tumblr_mqkqujRH7d1swumkto1_500 I’ve seen enough Arthur C. Clarke programmes to know of strange ghostly images appearing on photographs, after they’ve been developed, and so for good measure I went around and papped the churchyard even though there was really nothing to see. I took them around the back of the church, and around the side, but I didn’t chance my arm around the front as if there’s one thing more dangerous than having your throat torn out by phantom Bugs Bunny then I imagine it’s being caught accidentally taking pictures of rampant college girls.RochThe nearby Rochdale Pioneers museum charts the formation and the rise of the international Co-operative movement which went from a group of individuals coming together to buy goods in bulk, and sharing out the profits, to handing out free cupcakes in Manchester earlier in the week. I imagine this is something of a comedown from their lofty origins. I ascertained that my friend’s film wasn’t on show after I’d been around and when I got to the girl on reception there was one question, and one question only, that I had for the: “Tell me about this rabbit. Has there been any recent sightings? Are there any photos?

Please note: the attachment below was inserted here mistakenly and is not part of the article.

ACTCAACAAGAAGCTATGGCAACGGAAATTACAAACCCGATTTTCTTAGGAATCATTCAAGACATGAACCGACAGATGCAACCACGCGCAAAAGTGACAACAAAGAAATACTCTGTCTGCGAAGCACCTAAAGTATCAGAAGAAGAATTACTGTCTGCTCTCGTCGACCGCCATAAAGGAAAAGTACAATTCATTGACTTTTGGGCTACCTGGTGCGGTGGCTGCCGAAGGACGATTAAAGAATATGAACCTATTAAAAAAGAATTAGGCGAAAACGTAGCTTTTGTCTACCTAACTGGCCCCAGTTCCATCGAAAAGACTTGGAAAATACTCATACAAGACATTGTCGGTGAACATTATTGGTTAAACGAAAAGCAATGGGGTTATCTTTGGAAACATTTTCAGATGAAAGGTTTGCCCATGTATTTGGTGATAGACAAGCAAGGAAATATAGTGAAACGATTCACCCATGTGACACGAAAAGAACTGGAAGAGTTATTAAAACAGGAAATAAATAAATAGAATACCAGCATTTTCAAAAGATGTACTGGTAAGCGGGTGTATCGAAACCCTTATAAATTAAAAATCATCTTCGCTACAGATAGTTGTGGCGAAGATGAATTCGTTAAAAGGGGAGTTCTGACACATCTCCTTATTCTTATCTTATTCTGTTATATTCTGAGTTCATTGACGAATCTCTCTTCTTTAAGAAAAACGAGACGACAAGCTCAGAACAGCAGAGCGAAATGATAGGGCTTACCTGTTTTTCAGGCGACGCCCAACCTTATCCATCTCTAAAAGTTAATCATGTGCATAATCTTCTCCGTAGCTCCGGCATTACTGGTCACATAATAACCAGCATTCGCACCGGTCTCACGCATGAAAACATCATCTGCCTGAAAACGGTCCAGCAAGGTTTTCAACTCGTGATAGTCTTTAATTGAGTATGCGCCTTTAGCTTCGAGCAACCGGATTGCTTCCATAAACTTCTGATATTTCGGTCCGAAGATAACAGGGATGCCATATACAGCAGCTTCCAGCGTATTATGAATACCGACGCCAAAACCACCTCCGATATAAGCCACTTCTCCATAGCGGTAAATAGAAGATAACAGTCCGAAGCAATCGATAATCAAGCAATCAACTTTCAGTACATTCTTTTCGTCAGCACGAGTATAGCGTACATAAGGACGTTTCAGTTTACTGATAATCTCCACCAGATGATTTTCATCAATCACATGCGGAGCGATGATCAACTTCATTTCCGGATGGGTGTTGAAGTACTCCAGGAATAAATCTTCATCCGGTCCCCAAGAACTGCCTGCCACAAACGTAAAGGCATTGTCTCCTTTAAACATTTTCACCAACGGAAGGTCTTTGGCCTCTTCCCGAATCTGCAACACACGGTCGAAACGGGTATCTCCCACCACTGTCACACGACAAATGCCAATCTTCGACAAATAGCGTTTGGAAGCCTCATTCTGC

With the rest of my time I just wanted to grab a coffee and sit on the grass opposite the town hall waiting for the tour to start. Coffee has been my constant friend throughout this fortnight and so it came as something of a shock when it dawned on me that Rochdale doesn’t have a coffee shop. Not a single one. I staggered around in disbelief looking for someone carrying some sort of hot beverage, but it was like living in the last days of Al Capone as the town was obviously dry.

As I stumbled about like an gasping Englishman in a desert two girls stopped me outside The Regal Moon pub and asked me to take their picture, the way people do, and as a parting shot I asked them if they had a coffee shop. They simultaneously gave me conflicting directions with the only bit I picked up was to go “down the twitch”. I eventually gave up and entered a café which it’d passed several times and after they assured me that they did do takeaway the girls behind the counter began the arduous process of writing down “one cup of coffee” on paper, inputting this order into a till, and then struggling to assemble the coffee machine as if it were new technology.

With the coffee keeping me going I eventually made the tour with thirteen other “grey pound” visitors on what was the town hall’s 142nd birthday. I was keen to grill the guide on the Hitler story and where it came from but I bided my time as he began talking you through the entrance hall Minton tiles.